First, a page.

Press Release

Sunday 22 April 2012


With just 11 days to go, this election is coming down to who you can trust.

A campaign spokesman said: “With tight public finances and voters loss of faith in politicians, now more than ever it is crucial that candidates are judged on whether they can be trusted to keep their word.

Boris Johnson has shown he can be trusted- keeping over 90% of the promises he made last time.

By contrast, Ken Livingstone has shown time and again he cannot be trusted to keep his word.

He is promising to cut fares even though he has admitted twice breaking that promise when he was mayor. He is promising to keep council tax low, despite putting it up 152% when he was mayor. He is promising to freeze the congestion charge, despite breaking that promise when he was mayor.

But perhaps most seriously, he has refused to publish all his earnings after promising on live television over two weeks ago to do so. The issue of how much tax he pays matters, because despite publicly attacking people who avoid tax he channels his earnings through a separate company- doing the exact same thing as those he criticises.

In an election about trust, if he can’t keep this simple promise, how can he be trusted to keep any of his other promises?” ENDS

This weekend, Ken Livingstone came under pressure to explain himself and notably failed to answer. The false claims and evasions listed below show why Londoners just cannot trust him and that they have a clear choice on 3rd may- between a mayor who keeps his promises and a mayor who breaks them.

Notes to Editors:

Ken Livingstone interview with Sunday Politics:

Ken Livingstone again made false claims, but also conceded two very important facts from his time as Mayor – showing that he simply cannot be trusted to keep his promise to cut fares.

Admission 1: That he broke his promise in 2000 to freeze fares ‘in real terms for four years.’ (Ken Livingstone, 2000 Manifesto, link) He said: ‘I went in to the election having increased the fares in 2004……I actually increased the fares before the election’ (BBC TV, Sunday Politics, 22 April 2012).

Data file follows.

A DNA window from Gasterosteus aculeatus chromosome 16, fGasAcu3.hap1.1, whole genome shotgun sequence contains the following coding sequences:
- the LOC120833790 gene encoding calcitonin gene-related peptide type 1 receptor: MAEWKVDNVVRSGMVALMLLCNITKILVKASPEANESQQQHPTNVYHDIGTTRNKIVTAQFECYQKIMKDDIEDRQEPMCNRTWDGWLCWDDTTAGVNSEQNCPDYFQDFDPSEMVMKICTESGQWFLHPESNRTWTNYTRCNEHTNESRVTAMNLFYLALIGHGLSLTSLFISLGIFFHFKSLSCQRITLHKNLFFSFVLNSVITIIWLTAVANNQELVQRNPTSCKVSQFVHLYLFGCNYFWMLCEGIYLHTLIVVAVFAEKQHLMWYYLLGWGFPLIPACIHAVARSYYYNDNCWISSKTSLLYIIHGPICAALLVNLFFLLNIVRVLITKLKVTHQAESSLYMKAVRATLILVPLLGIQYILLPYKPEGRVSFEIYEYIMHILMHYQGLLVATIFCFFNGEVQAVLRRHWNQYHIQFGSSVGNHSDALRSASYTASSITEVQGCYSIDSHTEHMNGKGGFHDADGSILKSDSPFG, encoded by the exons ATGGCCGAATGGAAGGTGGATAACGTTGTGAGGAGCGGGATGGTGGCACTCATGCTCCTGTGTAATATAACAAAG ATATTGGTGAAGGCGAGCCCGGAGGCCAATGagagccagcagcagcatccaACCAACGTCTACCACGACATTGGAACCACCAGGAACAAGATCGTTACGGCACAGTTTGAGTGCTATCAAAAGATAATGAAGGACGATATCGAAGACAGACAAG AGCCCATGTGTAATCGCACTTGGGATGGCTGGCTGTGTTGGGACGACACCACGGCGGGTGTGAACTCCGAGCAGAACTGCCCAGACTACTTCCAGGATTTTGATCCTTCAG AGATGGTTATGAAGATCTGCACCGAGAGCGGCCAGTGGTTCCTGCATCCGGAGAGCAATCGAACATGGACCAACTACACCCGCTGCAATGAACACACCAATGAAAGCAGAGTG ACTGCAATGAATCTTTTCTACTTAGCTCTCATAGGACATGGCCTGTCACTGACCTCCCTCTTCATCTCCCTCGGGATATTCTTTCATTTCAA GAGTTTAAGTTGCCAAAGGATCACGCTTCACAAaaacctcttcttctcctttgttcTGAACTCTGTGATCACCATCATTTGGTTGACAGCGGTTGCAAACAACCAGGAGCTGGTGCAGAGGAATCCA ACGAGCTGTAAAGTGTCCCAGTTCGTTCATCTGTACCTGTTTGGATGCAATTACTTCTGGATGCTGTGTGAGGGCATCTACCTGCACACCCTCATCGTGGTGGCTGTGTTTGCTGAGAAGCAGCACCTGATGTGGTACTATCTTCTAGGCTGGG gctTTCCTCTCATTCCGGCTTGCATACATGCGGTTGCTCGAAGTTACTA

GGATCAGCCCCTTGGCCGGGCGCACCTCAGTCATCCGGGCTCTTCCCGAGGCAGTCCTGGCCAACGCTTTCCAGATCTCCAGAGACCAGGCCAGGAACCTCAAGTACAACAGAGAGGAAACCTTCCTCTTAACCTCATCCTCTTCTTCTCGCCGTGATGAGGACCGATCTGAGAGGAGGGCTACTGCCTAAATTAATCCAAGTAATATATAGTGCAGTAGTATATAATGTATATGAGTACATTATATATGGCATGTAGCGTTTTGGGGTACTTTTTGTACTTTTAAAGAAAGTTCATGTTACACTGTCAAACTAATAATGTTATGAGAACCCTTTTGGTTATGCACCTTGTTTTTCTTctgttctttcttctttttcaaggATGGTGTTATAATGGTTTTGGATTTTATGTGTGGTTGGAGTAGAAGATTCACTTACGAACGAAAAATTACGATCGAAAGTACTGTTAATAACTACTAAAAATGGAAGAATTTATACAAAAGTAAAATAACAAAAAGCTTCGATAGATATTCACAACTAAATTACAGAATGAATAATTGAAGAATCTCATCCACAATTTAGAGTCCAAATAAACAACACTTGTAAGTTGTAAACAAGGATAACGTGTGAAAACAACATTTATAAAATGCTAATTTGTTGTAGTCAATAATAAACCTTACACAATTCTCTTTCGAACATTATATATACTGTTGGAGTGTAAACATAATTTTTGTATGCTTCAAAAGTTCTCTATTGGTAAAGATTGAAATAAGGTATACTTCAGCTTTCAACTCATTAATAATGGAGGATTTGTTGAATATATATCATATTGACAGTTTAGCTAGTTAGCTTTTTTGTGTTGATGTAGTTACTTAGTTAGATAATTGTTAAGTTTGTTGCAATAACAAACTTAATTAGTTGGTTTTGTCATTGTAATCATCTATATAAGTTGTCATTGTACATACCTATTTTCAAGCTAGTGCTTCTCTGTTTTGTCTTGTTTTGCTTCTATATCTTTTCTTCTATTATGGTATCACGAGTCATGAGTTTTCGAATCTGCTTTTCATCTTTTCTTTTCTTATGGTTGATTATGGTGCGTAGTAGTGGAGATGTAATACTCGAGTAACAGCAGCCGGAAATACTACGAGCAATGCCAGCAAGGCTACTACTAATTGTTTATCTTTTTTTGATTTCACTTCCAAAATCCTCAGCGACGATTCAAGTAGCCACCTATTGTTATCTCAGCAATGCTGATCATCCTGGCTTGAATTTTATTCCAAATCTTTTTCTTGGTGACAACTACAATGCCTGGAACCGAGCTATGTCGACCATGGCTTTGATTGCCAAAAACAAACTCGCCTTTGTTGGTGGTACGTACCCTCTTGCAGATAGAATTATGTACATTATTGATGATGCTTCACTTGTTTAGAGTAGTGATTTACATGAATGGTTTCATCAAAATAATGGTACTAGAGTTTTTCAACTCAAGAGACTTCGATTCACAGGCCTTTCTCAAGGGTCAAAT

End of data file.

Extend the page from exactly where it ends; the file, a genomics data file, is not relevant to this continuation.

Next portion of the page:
Admission 2: That the Mayor has to ‘by law’ increase Tube fares by inflation every year. He said: ‘While I was Mayor I set the fares. I had to, by law, you have to increase Tube fares in line with inflation. Year by year, except when we wanted the money to build the London Overground, that’s what I did’ (Ibid.).

False claim 1: Ken Livingstone claimed that ‘all the candidates published their tax returns’ and ‘what I’ve done is pay full tax on everything I’ve earned’(Ibid.).

Reality: The figures Ken Livingstone released omit hundreds of thousand pounds worth of income he channeled into a separate company – the actual rate of tax Ken Livingstone paid in 2010/11 could be as low as 14.5 per cent, so it is impossible for Londoners to judge whether he has paid ‘full tax’. The released figures do not show the thousands of pounds that went through his company, Silveta Ltd, which was set up to handle his personal earnings from ‘after-dinner speaking, TV stuff and all that’ (Daily Telegraph, 18 March 2012, link). The accounts from Companies House show that in 2010/11 he was earning £238,646. In this year, he claims to have paid only £34,661 in tax. As a percentage of earnings, this would be a tax rate of 14.5 per cent. This is lower than the basic rate of tax and lower than a City Hall cleaner pays (The Daily Telegraph, 11 March 2012, link).

False claim 2: Ken Livingstone claimed that bus fares went down by 9% in real terms when he was Mayor (BBC TV, Sunday Politics, 22 April 2012).

Reality: In fact official government figures from the Department for Transport show that bus fares went up by roughly 7 per cent during Ken Livingstone’s Mayoralty (DfT, Local Bus Fares Index by metropolitan area status and country, October 2010, link).

False claim 3: Ken Livingstone claimed that the Mayor can cut travelcard fares – a key plank of his claim that Londoners will save money – without the agreement of the train operating companies.

  • Tim Donovan: ….you need agreement from the train operating compnaies or the government, so how are you going to bring those down?
  • Ken Livingstone: Oh no, the Mayor sets the increase and the train operating companies have to follow that, that’s why -
  • TD: The Government needs to agree doesn’t it?
  • KL: No, no, the Government doesn’t have to agree. While I was Mayor I set the fares. I had to, by law, you have to increase tube fares in line with inflation. Year by year, except when we wanted the money to build the London Overground, that’s what I did. They went up just in line with inflation and the train companies have to be in line with that (BBC TV, Sunday Politics, 22 April 2012).